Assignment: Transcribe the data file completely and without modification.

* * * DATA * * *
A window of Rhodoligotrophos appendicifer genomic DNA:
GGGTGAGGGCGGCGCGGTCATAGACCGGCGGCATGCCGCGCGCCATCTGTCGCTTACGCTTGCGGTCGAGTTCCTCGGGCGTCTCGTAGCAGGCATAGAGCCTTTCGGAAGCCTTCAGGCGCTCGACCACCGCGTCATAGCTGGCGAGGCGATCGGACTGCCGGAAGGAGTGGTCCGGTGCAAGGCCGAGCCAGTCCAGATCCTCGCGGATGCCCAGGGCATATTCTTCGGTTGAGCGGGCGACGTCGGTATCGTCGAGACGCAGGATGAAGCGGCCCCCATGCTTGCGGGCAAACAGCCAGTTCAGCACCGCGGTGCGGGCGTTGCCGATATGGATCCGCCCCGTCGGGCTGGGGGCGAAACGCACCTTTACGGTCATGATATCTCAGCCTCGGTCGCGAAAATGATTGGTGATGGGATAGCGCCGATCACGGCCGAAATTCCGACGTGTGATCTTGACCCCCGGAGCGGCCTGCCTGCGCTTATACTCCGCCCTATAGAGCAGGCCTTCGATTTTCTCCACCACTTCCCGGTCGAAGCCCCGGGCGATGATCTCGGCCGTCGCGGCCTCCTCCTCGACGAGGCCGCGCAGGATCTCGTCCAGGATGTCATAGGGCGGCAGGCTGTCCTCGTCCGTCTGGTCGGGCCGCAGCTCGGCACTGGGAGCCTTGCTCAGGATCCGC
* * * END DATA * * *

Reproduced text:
A window of Rhodoligotrophos appendicifer genomic DNA:
GGGTGAGGGCGGCGCGGTCATAGACCGGCGGCATGCCGCGCGCCATCTGTCGCTTACGCTTGCGGTCGAGTTCCTCGGGCGTCTCGTAGCAGGCATAGAGCCTTTCGGAAGCCTTCAGGCGCTCGACCACCGCGTCATAGCTGGCGAGGCGATCGGACTGCCGGAAGGAGTGGTCCGGTGCAAGGCCGAGCCAGTCCAGATCCTCGCGGATGCCCAGGGCATATTCTTCGGTTGAGCGGGCGACGTCGGTATCGTCGAGACGCAGGATGAAGCGGCCCCCATGCTTGCGGGCAAACAGCCAGTTCAGCACCGCGGTGCGGGCGTTGCCGATATGGATCCGCCCCGTCGGGCTGGGGGCGAAACGCACCTTTACGGTCATGATATCTCAGCCTCGGTCGCGAAAATGATTGGTGATGGGATAGCGCCGATCACGGCCGAAATTCCGACGTGTGATCTTGACCCCCGGAGCGGCCTGCCTGCGCTTATACTCCGCCCTATAGAGCAGGCCTTCGATTTTCTCCACCACTTCCCGGTCGAAGCCCCGGGCGATGATCTCGGCCGTCGCGGCCTCCTCCTCGACGAGGCCGCGCAGGATCTCGTCCAGGATGTCATAGGGCGGCAGGCTGTCCTCGTCCGTCTGGTCGGGCCGCAGCTCGGCACTGGGAGCCTTGCTCAGGATCCGC